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dc.contributor.authorHelsel, Zane R., 1949-eng
dc.contributor.authorHelsel, Diana Geng
dc.coverage.spatialMissourieng
dc.date.issued1993eng
dc.description.abstractMissouri's growing season is characterized by excessive moisture in the spring followed by inadequate moisture during the middle of the growing season. Because of the lack of moisture during the crops' peak demand, some producers have invested in irrigation systems. The cost of maintaining and using these systems is high, so it is imperative to manage moisture in the most efficient way possible. The following discussion should help Missouri soybean producers understand the crop's need, the soil's ability to hold and supply water, and the agronomic practices that can result in maximum economic yields under irrigation.eng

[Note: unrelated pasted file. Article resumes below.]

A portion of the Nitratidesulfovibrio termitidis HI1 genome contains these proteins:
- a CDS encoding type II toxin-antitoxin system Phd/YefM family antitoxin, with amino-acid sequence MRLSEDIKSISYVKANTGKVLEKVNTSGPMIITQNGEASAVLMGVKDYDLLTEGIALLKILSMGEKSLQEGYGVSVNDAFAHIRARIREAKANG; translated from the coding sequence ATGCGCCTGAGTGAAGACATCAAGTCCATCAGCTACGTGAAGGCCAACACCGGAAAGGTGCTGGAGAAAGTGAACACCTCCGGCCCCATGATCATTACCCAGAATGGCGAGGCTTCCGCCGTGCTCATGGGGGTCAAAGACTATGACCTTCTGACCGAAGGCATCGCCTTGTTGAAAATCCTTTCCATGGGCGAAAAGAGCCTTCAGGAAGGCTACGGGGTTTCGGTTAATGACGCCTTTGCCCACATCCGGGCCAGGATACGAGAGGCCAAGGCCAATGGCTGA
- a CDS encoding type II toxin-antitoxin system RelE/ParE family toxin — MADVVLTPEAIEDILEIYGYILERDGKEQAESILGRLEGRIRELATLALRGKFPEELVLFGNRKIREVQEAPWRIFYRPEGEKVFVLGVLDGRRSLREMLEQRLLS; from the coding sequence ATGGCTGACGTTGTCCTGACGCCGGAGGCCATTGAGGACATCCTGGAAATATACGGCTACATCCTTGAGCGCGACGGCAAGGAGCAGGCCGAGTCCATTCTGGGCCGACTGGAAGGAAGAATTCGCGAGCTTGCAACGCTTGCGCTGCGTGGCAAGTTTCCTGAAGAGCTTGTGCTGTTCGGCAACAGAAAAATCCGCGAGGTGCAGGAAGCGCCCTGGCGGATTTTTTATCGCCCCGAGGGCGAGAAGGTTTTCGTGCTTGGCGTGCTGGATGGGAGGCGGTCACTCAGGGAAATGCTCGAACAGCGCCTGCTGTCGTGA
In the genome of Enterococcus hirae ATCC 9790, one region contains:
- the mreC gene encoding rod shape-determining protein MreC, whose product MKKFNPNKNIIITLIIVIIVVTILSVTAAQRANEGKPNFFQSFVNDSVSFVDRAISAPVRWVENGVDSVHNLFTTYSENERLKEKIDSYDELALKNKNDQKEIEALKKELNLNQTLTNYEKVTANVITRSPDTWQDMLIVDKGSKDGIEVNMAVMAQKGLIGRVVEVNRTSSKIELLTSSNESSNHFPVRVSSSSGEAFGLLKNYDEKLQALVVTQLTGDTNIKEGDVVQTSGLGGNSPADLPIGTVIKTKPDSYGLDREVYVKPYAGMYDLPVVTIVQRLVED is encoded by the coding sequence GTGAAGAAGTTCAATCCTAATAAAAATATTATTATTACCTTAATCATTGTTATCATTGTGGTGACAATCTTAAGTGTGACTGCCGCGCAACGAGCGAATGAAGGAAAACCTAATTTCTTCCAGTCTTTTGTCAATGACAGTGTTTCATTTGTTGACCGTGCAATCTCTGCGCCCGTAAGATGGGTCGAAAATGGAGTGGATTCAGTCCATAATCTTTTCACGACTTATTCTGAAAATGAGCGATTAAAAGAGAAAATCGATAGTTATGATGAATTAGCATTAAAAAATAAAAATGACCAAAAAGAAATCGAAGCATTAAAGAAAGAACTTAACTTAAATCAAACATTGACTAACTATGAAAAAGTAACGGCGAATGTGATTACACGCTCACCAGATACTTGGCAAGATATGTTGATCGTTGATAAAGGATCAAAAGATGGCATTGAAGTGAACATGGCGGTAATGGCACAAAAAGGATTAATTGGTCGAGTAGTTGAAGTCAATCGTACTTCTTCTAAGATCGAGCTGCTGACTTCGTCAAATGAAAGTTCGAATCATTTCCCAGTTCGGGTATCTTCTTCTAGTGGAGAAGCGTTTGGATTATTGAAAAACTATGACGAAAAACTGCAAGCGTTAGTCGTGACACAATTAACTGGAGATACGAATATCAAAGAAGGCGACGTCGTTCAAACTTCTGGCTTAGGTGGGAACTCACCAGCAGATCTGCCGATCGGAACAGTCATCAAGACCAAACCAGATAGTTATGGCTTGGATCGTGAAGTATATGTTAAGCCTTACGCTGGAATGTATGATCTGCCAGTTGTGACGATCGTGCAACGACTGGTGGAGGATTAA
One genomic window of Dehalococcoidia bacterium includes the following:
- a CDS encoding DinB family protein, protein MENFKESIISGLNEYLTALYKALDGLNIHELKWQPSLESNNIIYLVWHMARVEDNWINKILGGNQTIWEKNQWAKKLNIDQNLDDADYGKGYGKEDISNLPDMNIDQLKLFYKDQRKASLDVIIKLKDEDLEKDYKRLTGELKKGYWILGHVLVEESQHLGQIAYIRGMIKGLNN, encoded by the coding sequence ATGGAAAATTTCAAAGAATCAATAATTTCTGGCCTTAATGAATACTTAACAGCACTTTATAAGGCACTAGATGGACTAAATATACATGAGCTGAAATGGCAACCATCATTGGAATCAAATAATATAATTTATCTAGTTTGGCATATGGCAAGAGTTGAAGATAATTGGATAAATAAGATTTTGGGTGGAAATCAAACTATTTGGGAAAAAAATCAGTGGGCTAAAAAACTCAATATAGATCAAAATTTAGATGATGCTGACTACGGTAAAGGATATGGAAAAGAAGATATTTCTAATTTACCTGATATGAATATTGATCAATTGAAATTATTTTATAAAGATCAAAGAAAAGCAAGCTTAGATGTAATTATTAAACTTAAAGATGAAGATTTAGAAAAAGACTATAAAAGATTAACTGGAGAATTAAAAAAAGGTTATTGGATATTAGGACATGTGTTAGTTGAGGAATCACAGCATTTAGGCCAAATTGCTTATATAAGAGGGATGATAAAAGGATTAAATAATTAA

dc.identifier.otherG-04420-1993eng
dc.identifier.urihttp://hdl.handle.net/10355/8214
dc.languageEnglisheng
dc.publisherUniversity of Missouri--Columbia. Extension Divisioneng
dc.relation.ispartofcommunityUniversity of Missouri--Columbia. Extensioneng
dc.relation.ispartofseriesG - Agricultural Guides (University of Missouri--Columbia. Extension) ; 04420 (1993)eng
dc.rightsArchive version. For the most recent information see extension.missouri.edu.eng
dc.rightsOpenAccess.eng
dc.rights.licenseThis work is licensed under a Creative Commons Attribution-NonCommercial-NoDerivs 3.0 License.
dc.sourceHarvested from the University of Missouri--Columbia Extension website.eng
dc.subjectresponse to irrigation ; weather patterns ; crop water use ; maximizing irrigated yieldseng
dc.subject.lcshSoybean -- Irrigationeng
dc.titleIrrigating soybeans (1993)eng
dc.typeDocumenteng


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